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Playing For Dancers


Cornelia
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When I started dancing (in NYC) CDSS was in charge, the main group was older than me (40's & 50's?), but there were a few from an older generation and also a strong college crowd (mostly from one school). There were a couple of periods when few new young folks came on the scene, but also a couple of significant influxes of high school students.

 

Some independent contra dances were started, with majorities I think in their 20's and 30's, though a few both older and younger. Dances outside New York varied, with younger crowds at some, older at others, and some fairly well mixed. This was also the time when contra dancing exploded in New England.

 

In New York I don't think a lot of new dancers were attracted during the late 80's and 90's, but that wasn't the case everywhere. There are changes -- call them ups and downs, if you like -- in many places, but they're not all synchronized, and I think it's misleading to try to generalize to the entire country what is happening in a particular area.

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The best way to find out what speed or tunes dancers require is to learn to dance.

So, it is the musicians fault again is it?

After working out that a "heavy jig" (asked for in Leeds) is a hornpipe, I think it would be better all round if dancers spent less time entering competitions, and spent a night a week round at the instrument class and learned to play something (not necessarily concertina).

Perhaps we then would have dancers that could tell you what they wanted and musicians that could dance.

 

The only tips are -

Work out whether they want 4 or 6.

Before they start, play a bit to them slowly, gradually speeding up to the tempo they require.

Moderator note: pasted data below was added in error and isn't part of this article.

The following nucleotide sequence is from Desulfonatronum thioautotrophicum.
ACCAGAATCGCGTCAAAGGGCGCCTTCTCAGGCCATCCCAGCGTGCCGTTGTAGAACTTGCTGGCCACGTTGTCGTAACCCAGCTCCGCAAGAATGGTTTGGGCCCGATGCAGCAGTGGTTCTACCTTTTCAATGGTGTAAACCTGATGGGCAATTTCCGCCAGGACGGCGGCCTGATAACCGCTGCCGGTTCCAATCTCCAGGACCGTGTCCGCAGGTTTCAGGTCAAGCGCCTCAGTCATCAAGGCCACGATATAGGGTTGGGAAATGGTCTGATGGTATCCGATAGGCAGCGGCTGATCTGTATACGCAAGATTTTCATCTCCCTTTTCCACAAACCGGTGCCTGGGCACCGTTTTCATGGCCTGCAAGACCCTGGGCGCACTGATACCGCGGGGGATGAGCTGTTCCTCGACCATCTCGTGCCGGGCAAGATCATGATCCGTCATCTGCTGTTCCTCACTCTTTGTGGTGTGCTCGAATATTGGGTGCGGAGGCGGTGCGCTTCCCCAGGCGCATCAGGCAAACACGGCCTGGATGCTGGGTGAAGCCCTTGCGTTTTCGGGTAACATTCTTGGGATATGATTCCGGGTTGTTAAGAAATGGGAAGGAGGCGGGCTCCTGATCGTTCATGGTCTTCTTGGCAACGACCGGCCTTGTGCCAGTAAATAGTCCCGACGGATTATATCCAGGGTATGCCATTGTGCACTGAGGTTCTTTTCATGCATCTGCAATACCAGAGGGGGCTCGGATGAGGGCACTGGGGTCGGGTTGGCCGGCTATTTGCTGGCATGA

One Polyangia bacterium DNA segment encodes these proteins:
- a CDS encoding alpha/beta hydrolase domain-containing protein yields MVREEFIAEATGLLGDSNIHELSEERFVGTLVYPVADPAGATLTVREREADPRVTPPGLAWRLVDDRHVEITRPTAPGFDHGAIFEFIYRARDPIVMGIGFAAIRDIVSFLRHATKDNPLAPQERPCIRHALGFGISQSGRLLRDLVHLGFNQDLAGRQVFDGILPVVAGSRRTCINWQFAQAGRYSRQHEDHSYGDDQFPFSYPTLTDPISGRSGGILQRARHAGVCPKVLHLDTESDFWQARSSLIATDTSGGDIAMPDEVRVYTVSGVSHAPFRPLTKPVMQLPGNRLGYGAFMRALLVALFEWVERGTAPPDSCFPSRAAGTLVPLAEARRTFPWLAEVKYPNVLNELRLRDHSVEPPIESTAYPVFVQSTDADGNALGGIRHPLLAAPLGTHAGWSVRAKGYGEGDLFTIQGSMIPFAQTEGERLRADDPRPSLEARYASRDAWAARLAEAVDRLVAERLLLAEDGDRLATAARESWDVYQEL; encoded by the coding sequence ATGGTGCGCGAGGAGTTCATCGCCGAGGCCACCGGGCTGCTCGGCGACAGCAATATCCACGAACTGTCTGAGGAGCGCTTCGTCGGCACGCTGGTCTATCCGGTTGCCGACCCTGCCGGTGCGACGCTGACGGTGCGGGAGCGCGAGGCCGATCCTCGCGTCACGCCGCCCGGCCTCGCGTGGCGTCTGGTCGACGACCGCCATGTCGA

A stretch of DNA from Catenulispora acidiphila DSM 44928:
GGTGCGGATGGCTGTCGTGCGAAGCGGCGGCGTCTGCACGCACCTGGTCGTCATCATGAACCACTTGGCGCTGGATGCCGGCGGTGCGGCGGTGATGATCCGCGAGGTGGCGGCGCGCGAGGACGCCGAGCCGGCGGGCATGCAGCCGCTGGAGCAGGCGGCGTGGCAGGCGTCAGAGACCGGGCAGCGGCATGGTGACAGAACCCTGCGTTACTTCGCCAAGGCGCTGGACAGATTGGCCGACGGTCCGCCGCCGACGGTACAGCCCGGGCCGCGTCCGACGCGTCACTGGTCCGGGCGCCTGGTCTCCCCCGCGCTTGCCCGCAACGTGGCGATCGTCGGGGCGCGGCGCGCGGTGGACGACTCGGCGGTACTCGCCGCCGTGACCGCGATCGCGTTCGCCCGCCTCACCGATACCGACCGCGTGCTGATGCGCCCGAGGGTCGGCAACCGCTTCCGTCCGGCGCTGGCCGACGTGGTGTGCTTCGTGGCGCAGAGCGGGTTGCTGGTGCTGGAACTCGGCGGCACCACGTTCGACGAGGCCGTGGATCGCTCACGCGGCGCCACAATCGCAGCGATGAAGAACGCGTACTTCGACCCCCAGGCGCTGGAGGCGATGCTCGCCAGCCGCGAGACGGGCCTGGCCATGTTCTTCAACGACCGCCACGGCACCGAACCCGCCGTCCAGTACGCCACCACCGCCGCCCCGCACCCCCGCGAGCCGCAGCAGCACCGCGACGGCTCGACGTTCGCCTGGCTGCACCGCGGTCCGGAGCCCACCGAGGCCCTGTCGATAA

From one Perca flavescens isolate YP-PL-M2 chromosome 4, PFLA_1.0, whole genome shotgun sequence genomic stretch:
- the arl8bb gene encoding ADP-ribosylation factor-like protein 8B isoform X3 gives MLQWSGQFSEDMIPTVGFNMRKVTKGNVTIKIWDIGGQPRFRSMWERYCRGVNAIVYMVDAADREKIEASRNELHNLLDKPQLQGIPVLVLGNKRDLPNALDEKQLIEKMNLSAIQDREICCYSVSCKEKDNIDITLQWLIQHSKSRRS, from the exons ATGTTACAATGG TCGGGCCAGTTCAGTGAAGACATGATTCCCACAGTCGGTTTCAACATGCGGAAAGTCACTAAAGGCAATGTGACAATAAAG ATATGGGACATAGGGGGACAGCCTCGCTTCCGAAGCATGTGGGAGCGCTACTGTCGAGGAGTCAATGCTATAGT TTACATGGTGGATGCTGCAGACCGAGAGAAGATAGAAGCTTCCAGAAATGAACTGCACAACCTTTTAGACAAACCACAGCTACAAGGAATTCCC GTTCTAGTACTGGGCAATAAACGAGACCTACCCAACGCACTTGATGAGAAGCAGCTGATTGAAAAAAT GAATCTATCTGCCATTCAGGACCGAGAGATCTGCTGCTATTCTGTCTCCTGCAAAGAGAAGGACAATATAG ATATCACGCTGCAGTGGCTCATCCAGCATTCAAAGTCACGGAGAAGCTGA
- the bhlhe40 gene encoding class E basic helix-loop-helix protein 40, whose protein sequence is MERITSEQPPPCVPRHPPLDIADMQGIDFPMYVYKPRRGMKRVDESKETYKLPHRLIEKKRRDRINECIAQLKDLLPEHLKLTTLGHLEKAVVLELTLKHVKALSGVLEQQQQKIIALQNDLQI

Watch like a hawk for the ending.

Get a metronome in your head.

Also get it into your head you will always be wrong and it will be your fault they come second place.

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after working out that a "heavy jig" (asked for in Leeds) is a hornpipe

 

Actually, a heavy jig is a treble jig, or a jig done in hard shoes, so it is the same beat as a jig, only played very, very slowly for beginners and very very very slowly for more advanced dancers. A hornpipe is always a hard shoe dance.

 

Feis musicians are amazing. They play for about 6 hours, with few breaks, except the occasional run to the bathroom. I don't know how they do it, mostly they play consistently all day long.

 

As far as communication with dancers, often there isn't even very much communication between dancers because they are competitive, so it is not unlikely that a young dancer doesn't know what kind of tune she needs or what speed it needs to be played. Teachers often count on parents to make sure their kids know what's going on, which isn't always practical. However, teachers, if they are even at the competition (there is quite a lot of travel involved in the Irish dancing competition circuit) are usually run off their feet at a feis, so even less likely to be around when necessary.

 

As for whether the dancer wins or loses, we like to blame musicians, but the judges are the bigger target. There are rules that parents are not allowed to talk to the judges or the musicians, so we blame you guys in the car on the way home! ;)

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